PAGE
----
It’s a shame because this is a great collection of Hispanic talent. It gets to be painful after a while to see a cast this talented being so painfully bad. When you somehow manage to get Gael Garcia Bernal and Diego Luna in a film with substantial dialogue and good characters, yet somehow manage to be completely bored by it, you know something is wrong.

Every moment in this film somehow manages to feel flat because there’s no comedy to go with a very strong satire. Casa De Mi Padre won’t be the first film of the year, probably far from it, but it’ll be in the team picture.

Director: Matt Piedmont
Notable Cast: Will Ferrell, Gael García Bernal, Diego Luna, Génesis Rodríguez, Pedro Armendáriz Jr, Nick Offerman, Efren Ramirez, Adrian Martinez
Writer(s): Andrew Steele×120.jpg

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Man on a Ledge – Review Sat, 28 Jan 2012 12:00:24 +0000
Jumper episode doubles as generic heist film

Man on a Ledge is in its own way a cinematic rope-a-dope. It begins as a “jumper” film and changes into a generic heist film. Sam Worthington as a former NYPD officer now escape convict directs eyes skyward as he stands on a ledge of the Roosevelt Hotel. As all eyes are on him, his two associates are a block away trying to steal a $40 million diamond.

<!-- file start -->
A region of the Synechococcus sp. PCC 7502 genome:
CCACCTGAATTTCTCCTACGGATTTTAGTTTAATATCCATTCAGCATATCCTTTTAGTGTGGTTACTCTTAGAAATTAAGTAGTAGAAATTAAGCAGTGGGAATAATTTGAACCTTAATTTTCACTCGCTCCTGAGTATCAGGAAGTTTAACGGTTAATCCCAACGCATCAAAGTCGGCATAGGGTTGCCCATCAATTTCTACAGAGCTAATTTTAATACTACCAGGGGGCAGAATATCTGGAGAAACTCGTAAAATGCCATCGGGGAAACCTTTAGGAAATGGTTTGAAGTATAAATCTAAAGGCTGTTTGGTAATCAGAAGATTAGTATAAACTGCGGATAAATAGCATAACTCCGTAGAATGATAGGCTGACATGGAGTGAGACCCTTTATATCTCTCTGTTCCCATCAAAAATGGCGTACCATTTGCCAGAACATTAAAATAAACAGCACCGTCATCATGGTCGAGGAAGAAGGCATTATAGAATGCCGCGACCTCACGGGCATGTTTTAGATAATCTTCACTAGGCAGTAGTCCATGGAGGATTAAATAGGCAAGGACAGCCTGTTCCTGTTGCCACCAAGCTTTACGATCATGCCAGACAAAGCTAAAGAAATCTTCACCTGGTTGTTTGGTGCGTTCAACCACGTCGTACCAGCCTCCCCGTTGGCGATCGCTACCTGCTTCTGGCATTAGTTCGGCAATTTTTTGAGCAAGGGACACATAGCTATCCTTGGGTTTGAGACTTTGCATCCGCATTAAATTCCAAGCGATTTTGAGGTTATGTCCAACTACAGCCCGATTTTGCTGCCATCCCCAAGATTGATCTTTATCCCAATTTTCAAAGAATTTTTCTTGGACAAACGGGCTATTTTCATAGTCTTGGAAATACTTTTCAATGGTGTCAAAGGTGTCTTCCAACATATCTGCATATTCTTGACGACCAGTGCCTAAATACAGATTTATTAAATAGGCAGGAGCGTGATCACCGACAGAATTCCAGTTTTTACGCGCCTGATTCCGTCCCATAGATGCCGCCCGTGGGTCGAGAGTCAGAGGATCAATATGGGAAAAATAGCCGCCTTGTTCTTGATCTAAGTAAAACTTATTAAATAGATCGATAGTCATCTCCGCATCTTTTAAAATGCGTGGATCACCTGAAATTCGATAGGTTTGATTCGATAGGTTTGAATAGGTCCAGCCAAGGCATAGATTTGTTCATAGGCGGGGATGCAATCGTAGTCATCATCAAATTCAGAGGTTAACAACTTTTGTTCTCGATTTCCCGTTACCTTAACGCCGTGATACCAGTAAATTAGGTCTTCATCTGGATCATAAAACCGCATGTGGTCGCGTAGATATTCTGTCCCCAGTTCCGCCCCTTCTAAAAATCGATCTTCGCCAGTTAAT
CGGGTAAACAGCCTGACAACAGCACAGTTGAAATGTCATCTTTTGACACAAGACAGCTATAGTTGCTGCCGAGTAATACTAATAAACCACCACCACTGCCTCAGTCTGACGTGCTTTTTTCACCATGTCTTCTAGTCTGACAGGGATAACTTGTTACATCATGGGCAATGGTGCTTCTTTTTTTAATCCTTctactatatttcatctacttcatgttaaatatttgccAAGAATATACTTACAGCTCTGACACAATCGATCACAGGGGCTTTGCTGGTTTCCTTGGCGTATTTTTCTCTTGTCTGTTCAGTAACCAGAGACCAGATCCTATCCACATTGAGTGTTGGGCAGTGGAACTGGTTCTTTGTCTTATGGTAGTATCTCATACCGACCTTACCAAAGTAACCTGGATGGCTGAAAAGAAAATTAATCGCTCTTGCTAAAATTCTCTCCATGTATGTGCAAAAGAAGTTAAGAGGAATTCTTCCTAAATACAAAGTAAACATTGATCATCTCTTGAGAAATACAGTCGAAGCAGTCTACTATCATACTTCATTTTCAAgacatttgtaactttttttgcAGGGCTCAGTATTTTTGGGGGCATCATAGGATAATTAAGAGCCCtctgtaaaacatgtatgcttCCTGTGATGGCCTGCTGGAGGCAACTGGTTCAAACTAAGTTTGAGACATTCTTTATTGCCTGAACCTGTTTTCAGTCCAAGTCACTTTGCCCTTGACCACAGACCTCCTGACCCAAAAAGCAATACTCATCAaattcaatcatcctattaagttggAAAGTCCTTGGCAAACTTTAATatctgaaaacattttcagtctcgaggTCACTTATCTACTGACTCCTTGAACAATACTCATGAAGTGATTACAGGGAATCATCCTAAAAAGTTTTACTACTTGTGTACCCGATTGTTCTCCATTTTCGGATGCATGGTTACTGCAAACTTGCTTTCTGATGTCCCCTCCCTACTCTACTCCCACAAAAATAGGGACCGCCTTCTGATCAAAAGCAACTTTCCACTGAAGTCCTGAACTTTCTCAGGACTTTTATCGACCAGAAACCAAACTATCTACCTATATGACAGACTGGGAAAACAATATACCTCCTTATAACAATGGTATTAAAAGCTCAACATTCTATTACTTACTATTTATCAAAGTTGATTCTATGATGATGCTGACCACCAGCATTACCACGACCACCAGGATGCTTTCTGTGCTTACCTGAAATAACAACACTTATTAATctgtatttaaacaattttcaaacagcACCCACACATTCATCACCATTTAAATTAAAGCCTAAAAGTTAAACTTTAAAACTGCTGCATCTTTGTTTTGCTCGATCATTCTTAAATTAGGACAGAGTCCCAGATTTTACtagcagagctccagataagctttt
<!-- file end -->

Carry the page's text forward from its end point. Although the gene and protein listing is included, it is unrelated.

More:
The setup involves Nick Cassidy (Worthington) being wrongfully accused as an accessory to a diamond theft. Having served two years of a twenty-five year stretch in prison, he seizes the opportunity to escape while using his day pass to attend his father’s funeral. But rather than hightail it to a nearby state or to Canada, he books a room at the Roosevelt Hotel and orders some lunch and champagne before writing a suicide note. Then to further the curiosity of what he is doing here, Nick wipes his fingerprints off the silverware and the other objects he touched in room. When he specifically requests officer Lydia Mercer (Elizabeth Banks) to be the negotiator it becomes apparent that Nick has an ulterior motive beyond that of making his body artwork on the pavement twenty stories below. That motive happens to be being the decoy so his little brother, Joey (Jamie Bell), can steal the diamond – for real this time – from the man who set him up, David Englander (Ed Harris).

Although the man on the ledge angle is an intriguing distraction to an ongoing heist, the film, unfortunately, dissolves into something all too familiar that becomes more unbelievable with each action and added plot hole. As the film progresses it’s easy for the viewer to get caught up in the thrills. It’s only when you slow things down that you begin to pick it apart and see that the thrills are cheap and the payoff isn’t without consequence.